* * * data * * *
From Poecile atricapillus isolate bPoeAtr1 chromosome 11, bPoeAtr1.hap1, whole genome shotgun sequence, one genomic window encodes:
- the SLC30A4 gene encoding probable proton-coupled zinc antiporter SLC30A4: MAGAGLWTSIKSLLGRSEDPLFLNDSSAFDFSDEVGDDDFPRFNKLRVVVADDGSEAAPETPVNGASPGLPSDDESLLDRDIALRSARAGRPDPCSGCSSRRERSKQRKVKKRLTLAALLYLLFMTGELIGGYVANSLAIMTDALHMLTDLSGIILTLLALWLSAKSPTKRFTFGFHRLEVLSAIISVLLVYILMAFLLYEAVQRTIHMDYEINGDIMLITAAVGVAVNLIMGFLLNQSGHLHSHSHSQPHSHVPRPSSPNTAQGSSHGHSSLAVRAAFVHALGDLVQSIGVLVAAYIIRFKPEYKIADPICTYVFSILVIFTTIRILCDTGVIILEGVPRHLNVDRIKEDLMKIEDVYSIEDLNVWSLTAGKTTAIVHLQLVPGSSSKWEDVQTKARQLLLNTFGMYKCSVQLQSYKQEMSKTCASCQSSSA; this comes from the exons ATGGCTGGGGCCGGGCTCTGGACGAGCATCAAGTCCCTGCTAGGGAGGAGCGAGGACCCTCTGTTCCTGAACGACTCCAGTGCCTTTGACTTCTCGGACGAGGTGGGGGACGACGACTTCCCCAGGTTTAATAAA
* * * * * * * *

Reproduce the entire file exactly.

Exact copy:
From Poecile atricapillus isolate bPoeAtr1 chromosome 11, bPoeAtr1.hap1, whole genome shotgun sequence, one genomic window encodes:
- the SLC30A4 gene encoding probable proton-coupled zinc antiporter SLC30A4: MAGAGLWTSIKSLLGRSEDPLFLNDSSAFDFSDEVGDDDFPRFNKLRVVVADDGSEAAPETPVNGASPGLPSDDESLLDRDIALRSARAGRPDPCSGCSSRRERSKQRKVKKRLTLAALLYLLFMTGELIGGYVANSLAIMTDALHMLTDLSGIILTLLALWLSAKSPTKRFTFGFHRLEVLSAIISVLLVYILMAFLLYEAVQRTIHMDYEINGDIMLITAAVGVAVNLIMGFLLNQSGHLHSHSHSQPHSHVPRPSSPNTAQGSSHGHSSLAVRAAFVHALGDLVQSIGVLVAAYIIRFKPEYKIADPICTYVFSILVIFTTIRILCDTGVIILEGVPRHLNVDRIKEDLMKIEDVYSIEDLNVWSLTAGKTTAIVHLQLVPGSSSKWEDVQTKARQLLLNTFGMYKCSVQLQSYKQEMSKTCASCQSSSA; this comes from the exons ATGGCTGGGGCCGGGCTCTGGACGAGCATCAAGTCCCTGCTAGGGAGGAGCGAGGACCCTCTGTTCCTGAACGACTCCAGTGCCTTTGACTTCTCGGACGAGGTGGGGGACGACGACTTCCCCAGGTTTAATAAA